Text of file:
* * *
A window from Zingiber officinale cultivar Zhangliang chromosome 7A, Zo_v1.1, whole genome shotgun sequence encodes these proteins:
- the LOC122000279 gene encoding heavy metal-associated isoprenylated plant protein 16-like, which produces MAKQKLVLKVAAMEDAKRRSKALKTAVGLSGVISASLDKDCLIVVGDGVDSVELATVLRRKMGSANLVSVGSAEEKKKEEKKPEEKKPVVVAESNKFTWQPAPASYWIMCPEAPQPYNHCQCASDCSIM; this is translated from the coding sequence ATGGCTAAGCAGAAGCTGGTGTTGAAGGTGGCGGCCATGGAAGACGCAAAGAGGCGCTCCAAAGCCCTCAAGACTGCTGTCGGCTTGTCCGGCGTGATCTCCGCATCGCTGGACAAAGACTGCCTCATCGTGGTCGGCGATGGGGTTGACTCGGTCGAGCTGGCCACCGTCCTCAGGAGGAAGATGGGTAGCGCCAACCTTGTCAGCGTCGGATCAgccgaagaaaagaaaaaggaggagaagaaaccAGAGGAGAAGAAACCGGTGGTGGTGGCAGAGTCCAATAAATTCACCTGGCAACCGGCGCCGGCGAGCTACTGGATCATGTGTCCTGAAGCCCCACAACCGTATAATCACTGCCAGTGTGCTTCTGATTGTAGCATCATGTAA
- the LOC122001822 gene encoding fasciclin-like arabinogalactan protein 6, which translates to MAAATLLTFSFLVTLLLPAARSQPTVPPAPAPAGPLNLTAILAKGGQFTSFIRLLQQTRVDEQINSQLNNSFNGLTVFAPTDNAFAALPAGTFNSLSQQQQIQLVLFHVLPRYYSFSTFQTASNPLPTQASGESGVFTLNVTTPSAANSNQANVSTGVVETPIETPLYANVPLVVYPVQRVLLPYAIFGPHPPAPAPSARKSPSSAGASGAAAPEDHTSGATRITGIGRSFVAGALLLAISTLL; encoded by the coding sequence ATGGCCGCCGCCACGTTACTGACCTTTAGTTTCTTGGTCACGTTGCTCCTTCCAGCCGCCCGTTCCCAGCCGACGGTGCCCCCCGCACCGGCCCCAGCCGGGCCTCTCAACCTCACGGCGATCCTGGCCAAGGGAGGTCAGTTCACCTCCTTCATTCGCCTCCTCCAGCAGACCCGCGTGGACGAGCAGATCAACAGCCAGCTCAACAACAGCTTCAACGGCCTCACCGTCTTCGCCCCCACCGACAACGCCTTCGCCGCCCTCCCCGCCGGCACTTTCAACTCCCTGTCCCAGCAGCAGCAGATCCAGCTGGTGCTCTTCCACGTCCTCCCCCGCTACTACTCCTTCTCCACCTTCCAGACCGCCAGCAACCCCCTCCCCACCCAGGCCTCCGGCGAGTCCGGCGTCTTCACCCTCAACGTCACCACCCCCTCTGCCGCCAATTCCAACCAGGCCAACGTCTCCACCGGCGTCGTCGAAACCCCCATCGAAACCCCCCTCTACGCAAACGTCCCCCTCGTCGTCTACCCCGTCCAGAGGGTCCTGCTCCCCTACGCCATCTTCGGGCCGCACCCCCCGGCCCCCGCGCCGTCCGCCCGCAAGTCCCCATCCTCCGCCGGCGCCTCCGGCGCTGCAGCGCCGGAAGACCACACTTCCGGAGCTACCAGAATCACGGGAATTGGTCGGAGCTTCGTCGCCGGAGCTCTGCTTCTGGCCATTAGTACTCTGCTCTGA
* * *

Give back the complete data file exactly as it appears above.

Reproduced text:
A window from Zingiber officinale cultivar Zhangliang chromosome 7A, Zo_v1.1, whole genome shotgun sequence encodes these proteins:
- the LOC122000279 gene encoding heavy metal-associated isoprenylated plant protein 16-like, which produces MAKQKLVLKVAAMEDAKRRSKALKTAVGLSGVISASLDKDCLIVVGDGVDSVELATVLRRKMGSANLVSVGSAEEKKKEEKKPEEKKPVVVAESNKFTWQPAPASYWIMCPEAPQPYNHCQCASDCSIM; this is translated from the coding sequence ATGGCTAAGCAGAAGCTGGTGTTGAAGGTGGCGGCCATGGAAGACGCAAAGAGGCGCTCCAAAGCCCTCAAGACTGCTGTCGGCTTGTCCGGCGTGATCTCCGCATCGCTGGACAAAGACTGCCTCATCGTGGTCGGCGATGGGGTTGACTCGGTCGAGCTGGCCACCGTCCTCAGGAGGAAGATGGGTAGCGCCAACCTTGTCAGCGTCGGATCAgccgaagaaaagaaaaaggaggagaagaaaccAGAGGAGAAGAAACCGGTGGTGGTGGCAGAGTCCAATAAATTCACCTGGCAACCGGCGCCGGCGAGCTACTGGATCATGTGTCCTGAAGCCCCACAACCGTATAATCACTGCCAGTGTGCTTCTGATTGTAGCATCATGTAA
- the LOC122001822 gene encoding fasciclin-like arabinogalactan protein 6, which translates to MAAATLLTFSFLVTLLLPAARSQPTVPPAPAPAGPLNLTAILAKGGQFTSFIRLLQQTRVDEQINSQLNNSFNGLTVFAPTDNAFAALPAGTFNSLSQQQQIQLVLFHVLPRYYSFSTFQTASNPLPTQASGESGVFTLNVTTPSAANSNQANVSTGVVETPIETPLYANVPLVVYPVQRVLLPYAIFGPHPPAPAPSARKSPSSAGASGAAAPEDHTSGATRITGIGRSFVAGALLLAISTLL; encoded by the coding sequence ATGGCCGCCGCCACGTTACTGACCTTTAGTTTCTTGGTCACGTTGCTCCTTCCAGCCGCCCGTTCCCAGCCGACGGTGCCCCCCGCACCGGCCCCAGCCGGGCCTCTCAACCTCACGGCGATCCTGGCCAAGGGAGGTCAGTTCACCTCCTTCATTCGCCTCCTCCAGCAGACCCGCGTGGACGAGCAGATCAACAGCCAGCTCAACAACAGCTTCAACGGCCTCACCGTCTTCGCCCCCACCGACAACGCCTTCGCCGCCCTCCCCGCCGGCACTTTCAACTCCCTGTCCCAGCAGCAGCAGATCCAGCTGGTGCTCTTCCACGTCCTCCCCCGCTACTACTCCTTCTCCACCTTCCAGACCGCCAGCAACCCCCTCCCCACCCAGGCCTCCGGCGAGTCCGGCGTCTTCACCCTCAACGTCACCACCCCCTCTGCCGCCAATTCCAACCAGGCCAACGTCTCCACCGGCGTCGTCGAAACCCCCATCGAAACCCCCCTCTACGCAAACGTCCCCCTCGTCGTCTACCCCGTCCAGAGGGTCCTGCTCCCCTACGCCATCTTCGGGCCGCACCCCCCGGCCCCCGCGCCGTCCGCCCGCAAGTCCCCATCCTCCGCCGGCGCCTCCGGCGCTGCAGCGCCGGAAGACCACACTTCCGGAGCTACCAGAATCACGGGAATTGGTCGGAGCTTCGTCGCCGGAGCTCTGCTTCTGGCCATTAGTACTCTGCTCTGA